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I've been to the site to register my business name, but they don't really give you all the costs involved. They just kinda lead you down the path of getting the process started.
Is it enough to trademark "My Business Name" or will I need to trademark "mybusinessname.com" as well? And what are the costs involved? Anyone have any experience with this kind of thing?
Expect to spend US$1500 - 2000 per trademark. There are no gurantees that you will be awarded the mark, but you can ask for a preliminary review which will give you a good idea if you're going to run into trouble. But just getting to that decision point can cost you $500 or more in legal fees.
Also, search on "trademark" down in the domain name forum, NFFC once put up a free online search site that was pretty good.
Oh, and don't be too surprised if you learn that YOU are already infringing on someone else's mark.
rc, any thoughts on what will happen when the biz domain names become available, and could duplicate already existing com sites for the names?
>rc, any thoughts on what will happen when the biz domain names become available, and could duplicate already existing com sites for the names?
Oooo, good question! In the US, I'm pretty sure that a dotcom domain trademarked earlier could effectively challenge and take away a dotbiz that came later.
(standard 'I'm not a lawyer disclaimer' goes here)
I have some graphics up, and had referred to them as plain vanilla graphics. It's just a little subdirectory, the site is not called that - it's an idle pastime. Some lady, however, found me with a search, probably at AV, and emailed me saying she had been using that name for a several years, and that she owned the trademark by reason of usage.
Hers was a free site someplace, hard to dig out even with a search for the name - it's not in the page title or description. And the heading was a graphic, not text. She was nice and I believed her. Also, I did find some information to support what she was saying.
I have the words still in a paragraph because it's relevant, but removed it from the page title and H1, and replaced it with the keyword phrase under which it's now found - which turned out fine.
Now I don't see how such a generic common usage phrase like plain vanilla can possibly be trademarked, but I complied with her request and wrote her back nicely.
If this other company has had no web presence, how would a person dig out information on whether they existed, with no trademark registration - easy to check out at the government patent site, which has a searchable database for trademarks:
However, how could someone check for the existence of such a company in every state? I also wonder if they could challenge a domain name already in business on the net if they had not had their own web site.
I really wonder how valid de facto trademark by reason of usage really is. At the very least, if it's not already done, for starters I would do a formal copyright on the logo graphic for $30 - just to establish some kind of a time frame.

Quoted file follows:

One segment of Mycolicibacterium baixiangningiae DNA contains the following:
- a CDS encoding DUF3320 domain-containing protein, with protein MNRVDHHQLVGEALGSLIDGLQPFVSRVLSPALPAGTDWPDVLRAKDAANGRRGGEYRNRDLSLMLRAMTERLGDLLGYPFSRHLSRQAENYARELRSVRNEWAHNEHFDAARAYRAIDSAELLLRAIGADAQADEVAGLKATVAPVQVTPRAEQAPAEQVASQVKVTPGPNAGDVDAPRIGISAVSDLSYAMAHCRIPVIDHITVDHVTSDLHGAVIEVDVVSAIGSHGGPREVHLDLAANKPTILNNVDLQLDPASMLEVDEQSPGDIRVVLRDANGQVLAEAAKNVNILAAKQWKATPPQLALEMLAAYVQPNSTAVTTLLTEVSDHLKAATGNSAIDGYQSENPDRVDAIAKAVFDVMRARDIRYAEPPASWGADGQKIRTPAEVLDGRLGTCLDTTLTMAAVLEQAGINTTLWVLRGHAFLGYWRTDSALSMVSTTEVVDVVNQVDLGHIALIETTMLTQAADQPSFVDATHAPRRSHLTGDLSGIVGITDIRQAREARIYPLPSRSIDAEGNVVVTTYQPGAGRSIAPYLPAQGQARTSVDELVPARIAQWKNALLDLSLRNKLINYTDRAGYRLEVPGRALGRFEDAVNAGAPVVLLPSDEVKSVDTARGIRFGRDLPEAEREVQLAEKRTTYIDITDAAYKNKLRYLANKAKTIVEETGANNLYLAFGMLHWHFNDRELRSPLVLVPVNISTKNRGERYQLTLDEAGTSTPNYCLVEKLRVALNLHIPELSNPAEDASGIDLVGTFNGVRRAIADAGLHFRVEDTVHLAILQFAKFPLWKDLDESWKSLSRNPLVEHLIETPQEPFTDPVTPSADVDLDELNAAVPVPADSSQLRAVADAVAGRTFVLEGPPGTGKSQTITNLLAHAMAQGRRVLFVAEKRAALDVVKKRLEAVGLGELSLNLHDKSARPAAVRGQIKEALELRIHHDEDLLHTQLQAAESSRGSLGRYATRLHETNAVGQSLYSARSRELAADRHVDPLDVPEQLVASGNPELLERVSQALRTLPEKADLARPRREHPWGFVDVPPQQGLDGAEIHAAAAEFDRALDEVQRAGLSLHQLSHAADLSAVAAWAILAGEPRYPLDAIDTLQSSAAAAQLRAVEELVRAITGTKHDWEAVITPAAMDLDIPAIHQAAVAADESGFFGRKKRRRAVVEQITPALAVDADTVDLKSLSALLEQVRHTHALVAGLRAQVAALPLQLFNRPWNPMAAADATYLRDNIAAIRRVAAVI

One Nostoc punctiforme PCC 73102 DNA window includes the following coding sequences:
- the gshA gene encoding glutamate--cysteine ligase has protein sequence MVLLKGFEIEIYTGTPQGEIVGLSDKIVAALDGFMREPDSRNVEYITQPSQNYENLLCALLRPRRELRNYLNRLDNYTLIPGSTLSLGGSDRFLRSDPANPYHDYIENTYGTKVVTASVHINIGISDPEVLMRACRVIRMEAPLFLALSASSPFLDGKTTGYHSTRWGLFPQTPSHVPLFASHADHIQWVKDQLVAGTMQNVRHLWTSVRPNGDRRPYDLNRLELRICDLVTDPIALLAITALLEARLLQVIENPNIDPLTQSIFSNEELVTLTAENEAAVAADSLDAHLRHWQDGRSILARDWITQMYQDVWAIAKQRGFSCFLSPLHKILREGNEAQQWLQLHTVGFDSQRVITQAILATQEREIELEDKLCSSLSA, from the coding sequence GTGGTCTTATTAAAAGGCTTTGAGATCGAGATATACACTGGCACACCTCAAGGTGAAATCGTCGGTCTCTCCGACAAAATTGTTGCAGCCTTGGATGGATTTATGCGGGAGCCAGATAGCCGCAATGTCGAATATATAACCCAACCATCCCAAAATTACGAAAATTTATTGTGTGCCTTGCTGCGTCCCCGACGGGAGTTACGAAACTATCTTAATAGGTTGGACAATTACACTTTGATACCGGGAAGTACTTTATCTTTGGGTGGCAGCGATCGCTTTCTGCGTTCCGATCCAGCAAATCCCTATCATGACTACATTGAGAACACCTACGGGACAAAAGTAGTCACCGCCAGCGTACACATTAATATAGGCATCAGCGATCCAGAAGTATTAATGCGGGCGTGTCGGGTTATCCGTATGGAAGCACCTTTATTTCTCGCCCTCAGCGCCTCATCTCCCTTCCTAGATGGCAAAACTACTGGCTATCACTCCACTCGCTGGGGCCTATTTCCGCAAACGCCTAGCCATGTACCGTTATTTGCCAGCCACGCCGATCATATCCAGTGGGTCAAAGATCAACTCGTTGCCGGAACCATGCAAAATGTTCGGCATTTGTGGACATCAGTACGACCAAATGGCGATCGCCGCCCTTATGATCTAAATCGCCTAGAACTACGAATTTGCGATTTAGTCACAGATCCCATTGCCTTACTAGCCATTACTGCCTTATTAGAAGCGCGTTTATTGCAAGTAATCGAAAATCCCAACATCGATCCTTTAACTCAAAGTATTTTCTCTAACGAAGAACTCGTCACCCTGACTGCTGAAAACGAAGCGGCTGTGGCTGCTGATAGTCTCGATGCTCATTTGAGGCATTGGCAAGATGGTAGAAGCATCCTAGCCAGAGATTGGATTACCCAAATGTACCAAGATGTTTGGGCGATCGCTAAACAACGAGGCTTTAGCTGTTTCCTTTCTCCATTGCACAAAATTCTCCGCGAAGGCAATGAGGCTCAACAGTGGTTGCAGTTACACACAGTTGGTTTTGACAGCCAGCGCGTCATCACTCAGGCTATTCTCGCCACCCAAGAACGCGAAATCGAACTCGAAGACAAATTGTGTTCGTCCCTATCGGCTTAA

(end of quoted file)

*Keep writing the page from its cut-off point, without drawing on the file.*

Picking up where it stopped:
>I don't see how
This is the most dangerous phrase in trademarks. Trademarks are not about logic or fairness -trademarks are turf wars, plain and simple. You can be blind-sided at any given point before, during, or after the process. I've sold one domain to a chemical company that holds trademarks on the name "Albemarle" (also one of England's Lord Proprietors), Albemarle is a widely-used geographic name in the Carolinas, dozens and dozens of small businesses use it in their name, assuming that it can't possibly be trademarked since its the name we call the entire region. Wrong!
The single-most important factor is money, as in how much money are you willing to spend to defend your mark or challenge one you feel is competitive.
The searches of other states and other countries (remember, the web exposes you to international challenges now -I've mainly referencing US trademarks) is part of what you pay for. Searching on websites, the .gov included, will give you only a fraction of the information.
In 1997, I found the best book to be "Trademark: Legal Care for Your Business & Product Name" from Nolo Press. It was about $30 bucks.
Since that edition came out in 1997, it's _much_ easier to research trademarks because the federal government database of trademarks is on the web at the address Marcia gave above. On the other hand, the .com names complicated the issue tremendously since 1997.
Your problem seems a bit messy with a competitor using the same name on a similar product in "interstate commerce." Sorry to say, but you probably need professional trademark help.
And like rcjordan said, don't be surprised if you find that you are infringing someone else trademark. There's zillions of 'em.
Hope that's helpful.
Just because you have a trademark, don't assume that's the end of it. Back in the 60's or early 70's Ma Bell sued a little firm down in Texas (I think it was TX) -Bell Accounting- for using their bell logo. As it turned out, and much to Bell Telephone's chagrin- Bell Accounting had registered the bell trademark before they had registered theirs. A search (then mostly by hand) had missed it. I believe they paid $5 million to be able to continue to use it for the telephone monopoly.
This happened last year, too. The Masters golf tournament sued someone (Masters.com, I think), they were counter-challenged as to the validity of their own mark. The last I heard, they were in jeopardy of losing it for the golf tournament.
Hey Marcia, look at this title on Law.com -too bad it's a subscription site.
Intellectual property: Protecting Trademarks From the Threat Posed by New Internet Domain Names